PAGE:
Girl Interrupted: The Memoir About Life At A Mental Institution

At the age of eighteen, Suzanna Kaysen is placed in McLean Hospital after a twenty-minute visit with a psychiatrist. A two-week visit nearly turned into a two-year stay at a mental institution and cost Kaysen some of the most valuable years of her adolescence. Girl, Interrupted is a memoir that provides the reader with small glimpses of Kaysen’s life at McLean Hospital while touching several important matters including female adolescence in the US and gender inequality to define her mental illness.

Kaysen begins her memoir with a copy of the first page of her case record, “Legal Status at Admission: Voluntary” and “Established Diagnosis, Mental Disorder: Borderline Personality”. However, throughout the memoir, she informs the reader that the doctors at McLean Hospital weren’t initially sure of what diagnosis she fell under. Later, she includes a vignette with a revised section of Borderline Personality Disorder from the Diagnostic and Statistical Manual of Mental Disorders, 3rd edition. Here, individuals with her diagnosis are described as having an “instability of self-image, interpersonal relationships, and mood, beginning in early adulthood”. At the time, these symptoms were seen as abnormal, suggesting signs of mental illness. However, as Kaysen returns to look at her case records, she refutes the diagnosis. “My self-image was not unstable. I saw myself, quite correctly, as unfit for the educational and social systems. But my parents and teachers did not share my self-image. Their image of me was unstable, since it was out of kilter with reality and based on their needs and wishes”. Susanna reveals to the reader that her opposition to the “educational and social systems” are seen as a lack of self-esteem and as signs of rebelliousness by those around her.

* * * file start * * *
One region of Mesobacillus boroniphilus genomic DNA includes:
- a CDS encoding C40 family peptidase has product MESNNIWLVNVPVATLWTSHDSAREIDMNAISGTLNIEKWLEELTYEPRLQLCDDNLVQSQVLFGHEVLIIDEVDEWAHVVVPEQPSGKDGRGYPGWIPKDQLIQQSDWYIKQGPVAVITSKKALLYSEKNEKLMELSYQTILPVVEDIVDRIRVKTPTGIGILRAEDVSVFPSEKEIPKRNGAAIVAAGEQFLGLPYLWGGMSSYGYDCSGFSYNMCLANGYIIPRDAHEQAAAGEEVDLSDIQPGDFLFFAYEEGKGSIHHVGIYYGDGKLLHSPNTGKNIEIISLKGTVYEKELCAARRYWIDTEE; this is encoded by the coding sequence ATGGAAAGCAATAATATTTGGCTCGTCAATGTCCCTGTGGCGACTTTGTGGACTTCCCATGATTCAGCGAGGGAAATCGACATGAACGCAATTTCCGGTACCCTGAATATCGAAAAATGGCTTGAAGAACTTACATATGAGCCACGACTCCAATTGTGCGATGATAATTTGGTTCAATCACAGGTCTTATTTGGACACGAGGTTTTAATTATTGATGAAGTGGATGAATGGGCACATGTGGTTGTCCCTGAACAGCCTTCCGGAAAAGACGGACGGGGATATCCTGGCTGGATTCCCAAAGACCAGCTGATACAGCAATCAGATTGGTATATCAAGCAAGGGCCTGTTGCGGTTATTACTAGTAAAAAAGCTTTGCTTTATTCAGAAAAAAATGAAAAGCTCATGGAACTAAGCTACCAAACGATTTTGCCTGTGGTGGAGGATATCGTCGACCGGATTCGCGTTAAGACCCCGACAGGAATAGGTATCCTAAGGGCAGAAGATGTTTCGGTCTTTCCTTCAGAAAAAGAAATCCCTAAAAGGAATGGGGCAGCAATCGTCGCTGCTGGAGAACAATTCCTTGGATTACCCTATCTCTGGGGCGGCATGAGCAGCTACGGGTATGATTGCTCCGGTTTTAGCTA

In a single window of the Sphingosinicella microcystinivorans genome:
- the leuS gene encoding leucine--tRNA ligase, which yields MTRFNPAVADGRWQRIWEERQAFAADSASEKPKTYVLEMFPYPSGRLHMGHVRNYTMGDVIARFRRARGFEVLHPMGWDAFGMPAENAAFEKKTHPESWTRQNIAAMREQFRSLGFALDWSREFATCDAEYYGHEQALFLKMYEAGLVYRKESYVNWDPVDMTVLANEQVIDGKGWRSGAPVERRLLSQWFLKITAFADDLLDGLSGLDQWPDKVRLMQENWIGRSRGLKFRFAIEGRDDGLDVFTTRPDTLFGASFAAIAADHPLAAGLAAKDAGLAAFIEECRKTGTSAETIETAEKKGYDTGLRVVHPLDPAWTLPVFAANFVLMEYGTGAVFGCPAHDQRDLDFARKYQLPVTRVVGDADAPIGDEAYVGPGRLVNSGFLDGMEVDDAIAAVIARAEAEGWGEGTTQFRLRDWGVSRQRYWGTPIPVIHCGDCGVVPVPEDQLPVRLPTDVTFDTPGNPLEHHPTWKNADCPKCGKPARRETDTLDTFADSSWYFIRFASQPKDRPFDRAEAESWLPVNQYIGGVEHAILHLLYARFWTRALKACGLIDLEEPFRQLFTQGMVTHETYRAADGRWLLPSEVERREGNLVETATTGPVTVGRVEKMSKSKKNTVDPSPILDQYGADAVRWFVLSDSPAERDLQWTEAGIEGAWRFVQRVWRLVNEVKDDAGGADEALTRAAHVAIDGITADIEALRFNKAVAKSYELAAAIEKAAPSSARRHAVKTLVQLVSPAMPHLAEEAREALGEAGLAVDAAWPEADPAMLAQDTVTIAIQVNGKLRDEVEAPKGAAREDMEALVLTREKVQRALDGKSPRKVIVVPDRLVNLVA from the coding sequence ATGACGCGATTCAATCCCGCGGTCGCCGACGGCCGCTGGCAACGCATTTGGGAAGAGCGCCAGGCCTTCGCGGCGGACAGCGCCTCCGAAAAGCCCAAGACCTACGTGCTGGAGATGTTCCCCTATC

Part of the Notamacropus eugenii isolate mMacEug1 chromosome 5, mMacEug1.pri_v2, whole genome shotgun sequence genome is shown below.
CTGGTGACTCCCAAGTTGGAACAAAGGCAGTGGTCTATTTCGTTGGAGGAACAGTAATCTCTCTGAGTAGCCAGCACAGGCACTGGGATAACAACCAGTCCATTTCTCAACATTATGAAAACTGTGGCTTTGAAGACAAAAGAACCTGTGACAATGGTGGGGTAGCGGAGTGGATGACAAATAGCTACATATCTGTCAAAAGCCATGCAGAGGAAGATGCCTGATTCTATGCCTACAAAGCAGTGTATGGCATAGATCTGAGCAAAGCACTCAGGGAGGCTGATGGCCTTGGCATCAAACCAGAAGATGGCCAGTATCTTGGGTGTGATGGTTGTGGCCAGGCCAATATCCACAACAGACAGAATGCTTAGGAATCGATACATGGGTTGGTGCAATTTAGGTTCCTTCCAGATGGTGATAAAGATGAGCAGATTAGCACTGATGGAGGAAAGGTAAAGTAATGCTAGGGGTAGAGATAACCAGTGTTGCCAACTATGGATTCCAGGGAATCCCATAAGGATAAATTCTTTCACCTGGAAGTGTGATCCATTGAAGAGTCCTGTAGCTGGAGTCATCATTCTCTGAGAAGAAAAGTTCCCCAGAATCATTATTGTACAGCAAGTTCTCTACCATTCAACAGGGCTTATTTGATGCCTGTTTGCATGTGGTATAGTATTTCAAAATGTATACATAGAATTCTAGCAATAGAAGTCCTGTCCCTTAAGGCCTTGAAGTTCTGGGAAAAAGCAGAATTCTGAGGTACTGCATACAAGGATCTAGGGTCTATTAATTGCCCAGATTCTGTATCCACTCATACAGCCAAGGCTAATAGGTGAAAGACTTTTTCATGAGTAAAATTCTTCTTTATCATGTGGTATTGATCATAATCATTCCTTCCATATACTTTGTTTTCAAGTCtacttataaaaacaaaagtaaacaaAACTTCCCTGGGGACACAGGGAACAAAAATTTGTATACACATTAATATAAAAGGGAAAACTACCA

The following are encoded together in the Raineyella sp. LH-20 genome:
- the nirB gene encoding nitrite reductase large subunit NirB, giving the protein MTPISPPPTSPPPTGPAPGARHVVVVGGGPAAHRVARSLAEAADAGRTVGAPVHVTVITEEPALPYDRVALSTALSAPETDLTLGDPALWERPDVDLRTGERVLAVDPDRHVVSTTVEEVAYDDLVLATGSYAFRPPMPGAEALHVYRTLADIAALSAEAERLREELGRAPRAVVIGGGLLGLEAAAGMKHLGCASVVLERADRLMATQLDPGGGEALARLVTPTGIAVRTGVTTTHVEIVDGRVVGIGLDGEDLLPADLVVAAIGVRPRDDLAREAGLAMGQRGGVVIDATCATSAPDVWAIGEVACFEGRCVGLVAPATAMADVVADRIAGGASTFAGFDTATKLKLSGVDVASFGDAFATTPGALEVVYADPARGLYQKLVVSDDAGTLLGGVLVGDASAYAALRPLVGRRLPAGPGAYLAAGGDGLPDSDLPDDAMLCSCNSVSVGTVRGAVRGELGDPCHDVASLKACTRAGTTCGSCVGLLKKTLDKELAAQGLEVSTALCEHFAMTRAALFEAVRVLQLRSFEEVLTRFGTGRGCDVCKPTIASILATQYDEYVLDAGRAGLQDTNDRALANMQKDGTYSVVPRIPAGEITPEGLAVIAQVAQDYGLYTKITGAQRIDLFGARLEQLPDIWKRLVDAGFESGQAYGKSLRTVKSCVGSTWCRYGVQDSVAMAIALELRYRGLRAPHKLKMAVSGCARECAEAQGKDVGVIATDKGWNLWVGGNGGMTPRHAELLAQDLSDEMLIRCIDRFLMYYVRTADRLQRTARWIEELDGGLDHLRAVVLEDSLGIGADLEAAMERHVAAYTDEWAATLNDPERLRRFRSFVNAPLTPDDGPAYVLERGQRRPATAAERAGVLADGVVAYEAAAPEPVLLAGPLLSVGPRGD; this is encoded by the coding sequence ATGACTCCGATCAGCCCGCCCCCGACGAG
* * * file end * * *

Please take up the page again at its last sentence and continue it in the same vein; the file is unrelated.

Furthermore, there are other factors including her age, gender, and financial status that put her into the ranges for mental illness, more specifically Borderline Personality Disorder. Susanna was only eighteen at the time that she was put into McLean Hospital, right around the time when her classmates were going into college, having relationships, and getting jobs. The manual also states that this disorder was “more commonly diagnosed in women”. In fact, many disorders were “more commonly diagnosed in women,” they didn’t bother to clarify that it was “more common in women”. This is because the attitudes and characteristics of women are seen as more fit to those of BPD. Which is unfortunate due to the When the girls watched the arrest of Bobby Seale on TV, she says “We looked at him, a tiny dark man in chains on our TV screen with the one thing we would always lack: credibility”. In addition to the stress brought by school, the eagerness to speak up was a characteristic often seen in individuals her age. Susanna’s instability, curiosity, and rebelliousness all alluded to her age. These behaviors were normal when it came to adolescents at her age. In the “Mind vs. Brain” vignette, Susanna refers to the experience of being on a train, next to another train, in a station. When the other train starts to move, one may feel like their own train has moved; it can take a while for the brain to inform the mind that it is, in fact, the other train that’s moving. This image of the two trains portrays the thin line between experiences that are considered as abnormal and those that are considered normal. Many of Susanna’s actions were misplaced under the “abnormal” category by her doctors.